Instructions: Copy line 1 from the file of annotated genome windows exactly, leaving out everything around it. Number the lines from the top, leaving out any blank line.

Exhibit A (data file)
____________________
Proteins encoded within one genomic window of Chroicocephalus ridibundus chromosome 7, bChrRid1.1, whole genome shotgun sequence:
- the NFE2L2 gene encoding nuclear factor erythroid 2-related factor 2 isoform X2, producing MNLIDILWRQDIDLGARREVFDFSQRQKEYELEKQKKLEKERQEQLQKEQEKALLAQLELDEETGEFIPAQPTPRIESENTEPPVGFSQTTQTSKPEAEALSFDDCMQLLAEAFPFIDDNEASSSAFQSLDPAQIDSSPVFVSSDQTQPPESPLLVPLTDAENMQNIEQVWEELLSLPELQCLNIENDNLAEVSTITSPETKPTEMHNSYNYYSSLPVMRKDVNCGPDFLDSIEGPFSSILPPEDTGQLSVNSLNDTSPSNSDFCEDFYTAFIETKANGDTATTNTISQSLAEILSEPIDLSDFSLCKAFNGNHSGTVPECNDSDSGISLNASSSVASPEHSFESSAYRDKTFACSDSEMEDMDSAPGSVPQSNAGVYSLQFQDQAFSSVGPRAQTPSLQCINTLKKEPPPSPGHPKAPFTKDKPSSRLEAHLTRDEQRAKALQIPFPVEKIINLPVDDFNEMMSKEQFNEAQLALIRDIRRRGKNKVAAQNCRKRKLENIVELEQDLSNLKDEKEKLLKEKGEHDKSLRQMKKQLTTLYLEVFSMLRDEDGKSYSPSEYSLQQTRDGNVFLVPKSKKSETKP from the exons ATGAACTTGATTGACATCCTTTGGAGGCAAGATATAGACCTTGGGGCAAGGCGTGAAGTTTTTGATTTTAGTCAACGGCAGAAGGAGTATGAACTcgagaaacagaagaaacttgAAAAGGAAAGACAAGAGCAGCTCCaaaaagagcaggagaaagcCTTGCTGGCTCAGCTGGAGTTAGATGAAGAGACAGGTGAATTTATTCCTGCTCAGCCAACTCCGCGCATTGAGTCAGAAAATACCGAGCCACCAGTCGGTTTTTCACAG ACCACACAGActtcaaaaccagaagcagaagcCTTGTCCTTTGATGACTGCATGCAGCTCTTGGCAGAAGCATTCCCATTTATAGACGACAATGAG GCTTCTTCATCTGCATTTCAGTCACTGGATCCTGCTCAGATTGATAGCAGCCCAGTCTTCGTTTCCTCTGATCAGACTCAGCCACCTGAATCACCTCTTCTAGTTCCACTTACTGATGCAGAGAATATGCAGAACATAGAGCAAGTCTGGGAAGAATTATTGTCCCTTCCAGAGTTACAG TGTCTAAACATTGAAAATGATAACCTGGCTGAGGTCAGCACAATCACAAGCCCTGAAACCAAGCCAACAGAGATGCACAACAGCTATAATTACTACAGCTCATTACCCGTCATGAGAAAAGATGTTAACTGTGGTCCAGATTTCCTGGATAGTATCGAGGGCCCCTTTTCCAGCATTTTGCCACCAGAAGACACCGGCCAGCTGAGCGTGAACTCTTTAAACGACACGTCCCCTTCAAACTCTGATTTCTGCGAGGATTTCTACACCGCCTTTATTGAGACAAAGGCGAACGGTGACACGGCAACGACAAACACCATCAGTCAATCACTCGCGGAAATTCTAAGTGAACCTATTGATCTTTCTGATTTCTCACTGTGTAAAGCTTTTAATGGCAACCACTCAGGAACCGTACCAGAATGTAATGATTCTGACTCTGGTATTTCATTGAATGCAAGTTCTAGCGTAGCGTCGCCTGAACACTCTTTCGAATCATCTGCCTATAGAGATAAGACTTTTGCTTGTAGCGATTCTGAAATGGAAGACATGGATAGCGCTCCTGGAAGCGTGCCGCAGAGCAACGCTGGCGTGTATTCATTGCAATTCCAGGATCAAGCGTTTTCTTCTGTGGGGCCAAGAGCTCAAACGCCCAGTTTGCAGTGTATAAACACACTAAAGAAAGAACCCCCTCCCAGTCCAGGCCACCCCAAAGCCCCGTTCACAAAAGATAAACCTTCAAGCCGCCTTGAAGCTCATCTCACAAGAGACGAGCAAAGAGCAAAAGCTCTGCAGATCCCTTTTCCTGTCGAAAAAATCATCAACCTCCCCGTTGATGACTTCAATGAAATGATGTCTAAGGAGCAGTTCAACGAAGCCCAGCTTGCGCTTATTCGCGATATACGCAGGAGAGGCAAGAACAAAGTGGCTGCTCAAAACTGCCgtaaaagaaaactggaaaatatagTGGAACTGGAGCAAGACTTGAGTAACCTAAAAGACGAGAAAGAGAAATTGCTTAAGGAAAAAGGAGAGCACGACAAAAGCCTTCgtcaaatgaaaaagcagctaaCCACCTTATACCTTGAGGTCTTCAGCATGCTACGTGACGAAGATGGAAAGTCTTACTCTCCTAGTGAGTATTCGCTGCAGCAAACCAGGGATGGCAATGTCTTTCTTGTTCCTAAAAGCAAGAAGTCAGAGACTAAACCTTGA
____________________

Proteins encoded within one genomic window of Chroicocephalus ridibundus chromosome 7, bChrRid1.1, whole genome shotgun sequence: